Posts Tagged ‘outdoor uses for burlap’
Friday, April 22nd, 2016
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For many centuries, jute has been traditionally used for the manufacturing of woven fabrics, ropes, nets, and yarns in order to package other materials. Hessian fabric, also known as burlap in the US and Canada is made from the skin of jute plants or sisal fibers and other vegetable fibers.
It originated in India for rope and paper production, then the English brought it to Britain and the Scottish made it into yarn. Bangladesh and India are the world’s largest producers of Burlap today with close competition from China, Myanmar, Brazil, and Thailand.
Jute is largely grown in the Ganges delta where climates are warm and humid and there are 2-3 inches of rainfall per week. Two varieties include plants related to hibiscus and cotton. The outer stem of the plant goes through a process called retting where they are soaked and broken down into workable fibers. The fibers are woven into dense fabrics that are strong, flexible, biodegradable, and extensively recycled due to their various uses.
For a long time, the use of jute and other fiber products were declining due to new synthetic technologies, but recently there has been a surge to return to these products for new innovative and environmentally conscious reasons.
Geotextiles and technical textiles are made of jute matting, coconut coir, straw, and wood fiber materials that absorb moisture, maintain flexibility and drain well. This makes them perfect for agricultural, structural, and civil engineering.
When large quantities of the earth are moved it creates bare slopes and hillsides that easily erode. Temporary protective barriers made with plant fibers are installed to stop erosion while still allowing vegetation to grow for a more permanent solution of grass, plants, trees and rocks.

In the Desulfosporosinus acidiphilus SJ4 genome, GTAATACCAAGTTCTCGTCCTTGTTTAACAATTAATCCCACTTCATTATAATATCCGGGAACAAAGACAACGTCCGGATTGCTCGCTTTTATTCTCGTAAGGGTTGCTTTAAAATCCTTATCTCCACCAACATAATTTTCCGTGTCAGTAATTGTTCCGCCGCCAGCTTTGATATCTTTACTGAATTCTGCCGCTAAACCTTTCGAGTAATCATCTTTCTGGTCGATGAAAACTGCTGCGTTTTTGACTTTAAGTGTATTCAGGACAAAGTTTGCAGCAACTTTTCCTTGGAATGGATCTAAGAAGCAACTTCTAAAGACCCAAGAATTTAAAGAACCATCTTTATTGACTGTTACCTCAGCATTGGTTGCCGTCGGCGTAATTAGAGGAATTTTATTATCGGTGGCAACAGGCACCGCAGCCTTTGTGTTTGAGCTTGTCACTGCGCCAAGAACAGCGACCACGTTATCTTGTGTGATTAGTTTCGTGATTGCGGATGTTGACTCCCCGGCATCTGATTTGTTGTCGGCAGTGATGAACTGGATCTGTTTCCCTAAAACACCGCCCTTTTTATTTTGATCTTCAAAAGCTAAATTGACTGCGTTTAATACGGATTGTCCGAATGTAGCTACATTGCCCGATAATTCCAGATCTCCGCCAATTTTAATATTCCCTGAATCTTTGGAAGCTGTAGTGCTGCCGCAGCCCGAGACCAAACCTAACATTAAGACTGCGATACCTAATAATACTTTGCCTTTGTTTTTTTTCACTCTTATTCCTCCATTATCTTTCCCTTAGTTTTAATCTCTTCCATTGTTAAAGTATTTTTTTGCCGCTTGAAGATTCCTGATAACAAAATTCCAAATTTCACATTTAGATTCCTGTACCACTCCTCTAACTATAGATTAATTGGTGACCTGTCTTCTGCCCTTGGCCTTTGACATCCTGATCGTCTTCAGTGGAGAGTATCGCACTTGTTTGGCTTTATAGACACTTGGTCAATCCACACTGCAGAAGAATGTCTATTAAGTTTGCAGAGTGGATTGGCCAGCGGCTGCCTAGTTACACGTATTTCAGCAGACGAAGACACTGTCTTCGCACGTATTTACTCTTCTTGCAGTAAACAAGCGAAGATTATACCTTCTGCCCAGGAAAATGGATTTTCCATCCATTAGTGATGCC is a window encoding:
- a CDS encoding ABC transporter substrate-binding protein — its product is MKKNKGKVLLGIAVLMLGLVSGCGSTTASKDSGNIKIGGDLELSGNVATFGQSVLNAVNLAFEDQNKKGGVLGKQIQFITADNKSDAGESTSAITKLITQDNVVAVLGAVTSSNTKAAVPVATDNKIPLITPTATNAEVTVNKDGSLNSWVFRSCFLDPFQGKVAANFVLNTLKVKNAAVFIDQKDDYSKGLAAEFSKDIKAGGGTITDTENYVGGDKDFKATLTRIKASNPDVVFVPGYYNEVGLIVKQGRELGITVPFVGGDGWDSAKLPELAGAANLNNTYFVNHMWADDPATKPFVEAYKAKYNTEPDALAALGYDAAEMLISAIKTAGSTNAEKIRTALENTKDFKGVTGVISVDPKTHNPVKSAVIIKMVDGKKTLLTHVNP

When it comes to natural disasters like landslides, floods and fires, sandbags are used to protect against moving soil, water, and extinguishing chemicals, then naturally disintegrate over time. They are inexpensive enough for use in developing countries.
Some other uses of raw fiber like jute are used for composites, insulation, soil layer separation, pond construction, rope to secure trees, camouflage nets, and shading.
Not all geotextiles are made of natural products so be sure to ask when looking for supplies. There are three types:
- Non-woven for drainage, stabilization, and filtering
- Woven for road construction, under rip rap, for heavy erosion on embankments and steep slopes
- Coir for sediment control and bio-engineering in short-term applications.
Whether you are preparing for a major commercial project or doing some landscaping at home, burlap and other jute matting and materials are durable and versatile products that get the job done without harming the environment or requiring removal when you are done. The long history of plant fiber products and their clever and practical uses has been rediscovered.
Thursday, August 29th, 2013
If you are looking for erosion control fabric, Jute Matting is an all-natural biodegradable fiber that can be woven into a groundcover cloth or net used to reduce the effects of erosion.
Jute matting is suitable for both residential and commercial uses, environmentally friendly and easy to install.
Friday, May 11th, 2012
Spring has sprung, and millions of people all over the globe are anxious to put on their gardening gloves and immerse themselves in the environment they love. Any good garner knows that an excellent crop begins with the proper preparation and prep work, and we have created a streamlined list in order to highlight some of the items that you may need to create a foundation for botanical success.
Friday, March 2nd, 2012
Spring isn’t too far away and it’s an excellent time of year for planting ball and burlapped trees. These are trees that have been dug out of the ground and their roots have been wrapped in burlap. Natural burlap will rot away after planting, causing no disturbance to the roots.
Friday, July 15th, 2011
Made from the skin of the jute plant, burlap is nature’s answer to synthetic and sometimes destructive materials such as plastic. Burlap bags are entirely biodegradable and incredibly versatile. The uses for burlap are limited only to the imagination. Burlap has been widely used in the fields of fashion and home furnishing, but it has most commonly severed its many purposes in the realms of lawn and garden.